7000 Cattle is filmed at Mount Kumgang with an 8mm film camera, and through the use of medium and filming style it mimics a typical amateur vacation film. In one short audio sequence in the film, you can hear a recording of a Seoul yodeling club singing the song "Siebentausend Rinder" (Engl. 7000 Cattle) by Peter Hinnen, a Swiss yodeler and pop singer who performed with western guitar and cowboy costume. The song is about someone leaving homeland to explore the wide world, but to their joy or disappointment, only sees cattle. The interpretation of what it represents remains open. 7000 Cattle also recalls the gift of cattle from the former chairman of the South Korean Hyundai Corporation to North Korea.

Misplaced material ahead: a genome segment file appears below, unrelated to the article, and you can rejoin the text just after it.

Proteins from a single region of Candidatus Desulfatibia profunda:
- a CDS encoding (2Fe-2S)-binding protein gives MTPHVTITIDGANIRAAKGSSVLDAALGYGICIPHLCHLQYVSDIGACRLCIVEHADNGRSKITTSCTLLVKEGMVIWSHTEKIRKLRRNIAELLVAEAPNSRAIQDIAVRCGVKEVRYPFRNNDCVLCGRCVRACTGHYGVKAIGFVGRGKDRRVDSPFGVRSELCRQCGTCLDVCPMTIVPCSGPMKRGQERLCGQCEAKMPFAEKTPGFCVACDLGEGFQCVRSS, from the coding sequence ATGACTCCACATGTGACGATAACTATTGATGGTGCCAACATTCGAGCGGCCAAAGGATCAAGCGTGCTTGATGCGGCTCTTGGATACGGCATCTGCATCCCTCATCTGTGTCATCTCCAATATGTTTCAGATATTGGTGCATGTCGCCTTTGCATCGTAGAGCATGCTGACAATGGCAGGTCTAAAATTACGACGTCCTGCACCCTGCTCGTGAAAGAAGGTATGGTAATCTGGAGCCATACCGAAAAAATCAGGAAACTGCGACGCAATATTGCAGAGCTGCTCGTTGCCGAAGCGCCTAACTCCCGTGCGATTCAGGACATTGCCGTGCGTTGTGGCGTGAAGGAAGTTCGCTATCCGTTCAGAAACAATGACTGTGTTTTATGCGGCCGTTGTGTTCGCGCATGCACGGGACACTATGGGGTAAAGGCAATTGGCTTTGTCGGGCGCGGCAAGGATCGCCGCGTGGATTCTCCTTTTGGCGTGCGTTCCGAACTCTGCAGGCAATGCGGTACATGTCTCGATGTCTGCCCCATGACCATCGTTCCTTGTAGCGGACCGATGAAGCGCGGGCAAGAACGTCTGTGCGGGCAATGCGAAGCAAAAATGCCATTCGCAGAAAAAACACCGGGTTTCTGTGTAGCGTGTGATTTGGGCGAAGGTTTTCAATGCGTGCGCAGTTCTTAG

Homeland evokes questions about history, memory, and identity, and is particularly closely linked to the concept of origin, authenticity, or genuineness. During my first visit to Korea in 2005, I had the opportunity to meet South Korean yodelers with names like the Korean Alpine Rose Yodel Club or the Korean Edelweiss Yodel Club. Yodeling became popular in Korea after 1953 under the influence of stationed U.S. soldiers and country western music, and nowadays there are dozens of yodeling clubs with hundreds of members. Yodeling is a means of communication that is originally based on imitating sounds from nature, such as the cuckoo; and call-and-response songs can be found in various mountain regions around the world, such as Lapland, Georgia, Morocco, Congo, China, and North and South America. Seeing South Koreans yodeling in alpine costumes and lederhosen seemed initially strange to me because I associated yodeling and traditional attire mainly with regional patriotism in my own cultural context. However, yodeling as a vocal bridging of distances in a country that is 70 percent mountains is maybe not so far-fetched, and inspired by my visit to the North Korean Kumgang Mountains in the same year, this cultural technique suddenly came to me as a metaphor for the attempt at inner-Korean rapprochement. The so-called mythically coveted Diamond Mountains, located on the eastern coast of North Korea and bordering South Korea, were opened up for tourism by Hyundai Asan during the Sunshine Policy and were accessible to South Koreans since 1998. However, due to a completely controlled setting, genuine contact did not occur between tourists and North Koreans working in the resort (restaurants, hot springs, circus), along the hiking trails, or people in the surrounding villages on the other side of the fence seen afar from the bus on a newly built road through the DMZ. Nonetheless, the Kumgangsan project brought foreign exchange for the North, was intended as an investment for long-term development, and was considered a model of rapprochement. The mountain was open to South Koreans for 10 years since 1998, and over a million visitors came until a tragic and still unresolved incident occurred in which a South Korean tourist was shot by a North Korean soldier.